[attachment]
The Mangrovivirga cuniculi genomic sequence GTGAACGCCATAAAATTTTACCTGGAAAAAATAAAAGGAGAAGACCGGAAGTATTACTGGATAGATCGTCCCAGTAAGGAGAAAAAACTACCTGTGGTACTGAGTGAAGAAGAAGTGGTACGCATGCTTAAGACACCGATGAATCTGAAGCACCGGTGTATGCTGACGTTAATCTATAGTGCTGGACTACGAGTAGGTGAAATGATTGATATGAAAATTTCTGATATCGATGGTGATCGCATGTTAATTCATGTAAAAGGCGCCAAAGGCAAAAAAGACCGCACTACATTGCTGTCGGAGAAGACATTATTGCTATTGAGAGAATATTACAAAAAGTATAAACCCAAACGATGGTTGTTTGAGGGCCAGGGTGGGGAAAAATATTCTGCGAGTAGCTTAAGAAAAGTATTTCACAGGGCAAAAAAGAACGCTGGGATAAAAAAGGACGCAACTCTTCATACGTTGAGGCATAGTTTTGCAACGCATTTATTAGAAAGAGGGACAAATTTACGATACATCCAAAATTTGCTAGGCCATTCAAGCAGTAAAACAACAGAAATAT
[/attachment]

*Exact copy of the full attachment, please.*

The Mangrovivirga cuniculi genomic sequence GTGAACGCCATAAAATTTTACCTGGAAAAAATAAAAGGAGAAGACCGGAAGTATTACTGGATAGATCGTCCCAGTAAGGAGAAAAAACTACCTGTGGTACTGAGTGAAGAAGAAGTGGTACGCATGCTTAAGACACCGATGAATCTGAAGCACCGGTGTATGCTGACGTTAATCTATAGTGCTGGACTACGAGTAGGTGAAATGATTGATATGAAAATTTCTGATATCGATGGTGATCGCATGTTAATTCATGTAAAAGGCGCCAAAGGCAAAAAAGACCGCACTACATTGCTGTCGGAGAAGACATTATTGCTATTGAGAGAATATTACAAAAAGTATAAACCCAAACGATGGTTGTTTGAGGGCCAGGGTGGGGAAAAATATTCTGCGAGTAGCTTAAGAAAAGTATTTCACAGGGCAAAAAAGAACGCTGGGATAAAAAAGGACGCAACTCTTCATACGTTGAGGCATAGTTTTGCAACGCATTTATTAGAAAGAGGGACAAATTTACGATACATCCAAAATTTGCTAGGCCATTCAAGCAGTAAAACAACAGAAATAT